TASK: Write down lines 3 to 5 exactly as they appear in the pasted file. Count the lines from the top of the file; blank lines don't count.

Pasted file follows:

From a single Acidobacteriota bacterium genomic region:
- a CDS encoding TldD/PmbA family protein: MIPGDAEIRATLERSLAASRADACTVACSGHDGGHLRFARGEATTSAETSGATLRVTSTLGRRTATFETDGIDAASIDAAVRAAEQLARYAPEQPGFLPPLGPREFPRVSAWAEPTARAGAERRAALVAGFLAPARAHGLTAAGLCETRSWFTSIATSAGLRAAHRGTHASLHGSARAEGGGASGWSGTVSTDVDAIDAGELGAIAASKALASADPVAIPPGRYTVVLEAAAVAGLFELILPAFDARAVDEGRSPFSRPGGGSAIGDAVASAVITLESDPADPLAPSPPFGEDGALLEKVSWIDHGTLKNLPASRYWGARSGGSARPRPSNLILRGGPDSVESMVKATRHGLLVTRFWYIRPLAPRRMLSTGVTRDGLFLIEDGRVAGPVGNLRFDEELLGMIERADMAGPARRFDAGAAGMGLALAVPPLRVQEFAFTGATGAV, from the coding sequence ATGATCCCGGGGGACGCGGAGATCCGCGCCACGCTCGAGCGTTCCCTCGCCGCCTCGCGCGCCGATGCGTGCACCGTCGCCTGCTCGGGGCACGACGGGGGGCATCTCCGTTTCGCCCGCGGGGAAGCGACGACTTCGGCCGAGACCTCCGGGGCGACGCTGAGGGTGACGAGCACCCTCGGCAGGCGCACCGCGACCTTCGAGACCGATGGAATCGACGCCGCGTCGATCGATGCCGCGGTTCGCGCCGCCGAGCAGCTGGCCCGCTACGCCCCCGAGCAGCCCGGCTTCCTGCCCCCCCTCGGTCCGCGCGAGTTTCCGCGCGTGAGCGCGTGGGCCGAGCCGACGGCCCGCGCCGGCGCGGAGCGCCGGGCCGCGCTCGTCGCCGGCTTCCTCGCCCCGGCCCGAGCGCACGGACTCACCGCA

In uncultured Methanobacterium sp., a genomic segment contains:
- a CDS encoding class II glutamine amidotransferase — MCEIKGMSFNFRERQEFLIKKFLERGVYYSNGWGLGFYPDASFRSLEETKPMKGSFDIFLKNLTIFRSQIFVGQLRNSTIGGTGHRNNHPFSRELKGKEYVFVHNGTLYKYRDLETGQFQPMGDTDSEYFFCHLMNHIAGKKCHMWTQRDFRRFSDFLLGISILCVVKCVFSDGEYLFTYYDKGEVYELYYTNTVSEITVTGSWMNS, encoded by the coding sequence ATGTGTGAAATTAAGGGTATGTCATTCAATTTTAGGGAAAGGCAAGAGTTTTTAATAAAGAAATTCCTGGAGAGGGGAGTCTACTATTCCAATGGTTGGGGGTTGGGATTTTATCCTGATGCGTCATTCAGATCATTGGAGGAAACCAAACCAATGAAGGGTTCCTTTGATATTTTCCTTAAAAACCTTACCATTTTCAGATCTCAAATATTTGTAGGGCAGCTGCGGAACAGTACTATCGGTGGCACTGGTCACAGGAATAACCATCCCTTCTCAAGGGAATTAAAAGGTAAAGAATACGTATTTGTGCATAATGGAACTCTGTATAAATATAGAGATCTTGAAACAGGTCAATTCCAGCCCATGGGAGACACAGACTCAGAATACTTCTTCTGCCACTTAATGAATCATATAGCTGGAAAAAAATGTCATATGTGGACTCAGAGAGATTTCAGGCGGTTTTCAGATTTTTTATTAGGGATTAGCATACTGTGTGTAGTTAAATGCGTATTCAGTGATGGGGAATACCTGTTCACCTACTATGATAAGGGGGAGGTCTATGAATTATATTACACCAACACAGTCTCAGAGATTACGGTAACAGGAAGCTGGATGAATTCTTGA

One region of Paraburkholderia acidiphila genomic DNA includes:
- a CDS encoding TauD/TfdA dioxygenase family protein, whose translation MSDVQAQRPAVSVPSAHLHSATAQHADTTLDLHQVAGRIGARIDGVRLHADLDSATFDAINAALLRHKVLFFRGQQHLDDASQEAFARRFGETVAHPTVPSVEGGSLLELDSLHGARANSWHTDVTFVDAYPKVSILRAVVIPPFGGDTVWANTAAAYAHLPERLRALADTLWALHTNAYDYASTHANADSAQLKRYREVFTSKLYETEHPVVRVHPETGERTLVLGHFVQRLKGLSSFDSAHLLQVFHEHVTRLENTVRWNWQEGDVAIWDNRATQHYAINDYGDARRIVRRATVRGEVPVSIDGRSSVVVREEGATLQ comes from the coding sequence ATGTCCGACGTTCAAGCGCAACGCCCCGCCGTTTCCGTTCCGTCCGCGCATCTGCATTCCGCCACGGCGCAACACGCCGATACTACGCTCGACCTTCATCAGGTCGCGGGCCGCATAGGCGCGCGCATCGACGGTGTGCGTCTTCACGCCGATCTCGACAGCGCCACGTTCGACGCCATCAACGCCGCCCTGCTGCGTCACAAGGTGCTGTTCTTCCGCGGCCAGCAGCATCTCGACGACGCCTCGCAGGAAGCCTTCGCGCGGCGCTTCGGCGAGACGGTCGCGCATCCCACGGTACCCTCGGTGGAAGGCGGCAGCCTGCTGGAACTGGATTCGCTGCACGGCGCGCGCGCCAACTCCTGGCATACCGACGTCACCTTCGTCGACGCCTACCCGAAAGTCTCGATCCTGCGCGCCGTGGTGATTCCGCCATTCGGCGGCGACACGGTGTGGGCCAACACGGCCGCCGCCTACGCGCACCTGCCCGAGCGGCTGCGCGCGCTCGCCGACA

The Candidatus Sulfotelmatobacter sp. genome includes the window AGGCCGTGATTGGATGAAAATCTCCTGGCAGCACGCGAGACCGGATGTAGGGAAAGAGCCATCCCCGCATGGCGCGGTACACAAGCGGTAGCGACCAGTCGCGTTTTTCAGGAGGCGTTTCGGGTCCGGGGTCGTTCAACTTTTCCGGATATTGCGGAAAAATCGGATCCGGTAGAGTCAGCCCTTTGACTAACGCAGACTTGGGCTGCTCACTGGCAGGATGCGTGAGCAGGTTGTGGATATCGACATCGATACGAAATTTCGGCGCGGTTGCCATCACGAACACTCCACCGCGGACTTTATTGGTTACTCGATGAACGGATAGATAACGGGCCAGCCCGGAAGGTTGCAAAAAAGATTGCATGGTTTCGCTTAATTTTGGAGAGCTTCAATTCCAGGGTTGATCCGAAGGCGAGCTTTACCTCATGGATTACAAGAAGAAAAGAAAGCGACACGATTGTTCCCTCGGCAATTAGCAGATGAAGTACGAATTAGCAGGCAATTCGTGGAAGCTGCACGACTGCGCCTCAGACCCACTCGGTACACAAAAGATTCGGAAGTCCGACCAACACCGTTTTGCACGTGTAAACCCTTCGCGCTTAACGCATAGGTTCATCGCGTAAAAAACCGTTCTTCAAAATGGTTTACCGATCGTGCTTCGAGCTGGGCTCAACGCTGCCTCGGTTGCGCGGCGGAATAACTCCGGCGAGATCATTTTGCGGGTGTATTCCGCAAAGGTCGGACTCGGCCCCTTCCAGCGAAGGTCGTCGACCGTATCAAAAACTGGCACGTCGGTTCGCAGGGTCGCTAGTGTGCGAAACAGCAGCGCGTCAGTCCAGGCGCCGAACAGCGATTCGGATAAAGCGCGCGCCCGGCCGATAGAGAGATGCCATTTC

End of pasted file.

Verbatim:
In uncultured Methanobacterium sp., a genomic segment contains:
- a CDS encoding class II glutamine amidotransferase — MCEIKGMSFNFRERQEFLIKKFLERGVYYSNGWGLGFYPDASFRSLEETKPMKGSFDIFLKNLTIFRSQIFVGQLRNSTIGGTGHRNNHPFSRELKGKEYVFVHNGTLYKYRDLETGQFQPMGDTDSEYFFCHLMNHIAGKKCHMWTQRDFRRFSDFLLGISILCVVKCVFSDGEYLFTYYDKGEVYELYYTNTVSEITVTGSWMNS, encoded by the coding sequence ATGTGTGAAATTAAGGGTATGTCATTCAATTTTAGGGAAAGGCAAGAGTTTTTAATAAAGAAATTCCTGGAGAGGGGAGTCTACTATTCCAATGGTTGGGGGTTGGGATTTTATCCTGATGCGTCATTCAGATCATTGGAGGAAACCAAACCAATGAAGGGTTCCTTTGATATTTTCCTTAAAAACCTTACCATTTTCAGATCTCAAATATTTGTAGGGCAGCTGCGGAACAGTACTATCGGTGGCACTGGTCACAGGAATAACCATCCCTTCTCAAGGGAATTAAAAGGTAAAGAATACGTATTTGTGCATAATGGAACTCTGTATAAATATAGAGATCTTGAAACAGGTCAATTCCAGCCCATGGGAGACACAGACTCAGAATACTTCTTCTGCCACTTAATGAATCATATAGCTGGAAAAAAATGTCATATGTGGACTCAGAGAGATTTCAGGCGGTTTTCAGATTTTTTATTAGGGATTAGCATACTGTGTGTAGTTAAATGCGTATTCAGTGATGGGGAATACCTGTTCACCTACTATGATAAGGGGGAGGTCTATGAATTATATTACACCAACACAGTCTCAGAGATTACGGTAACAGGAAGCTGGATGAATTCTTGA

One region of Paraburkholderia acidiphila genomic DNA includes: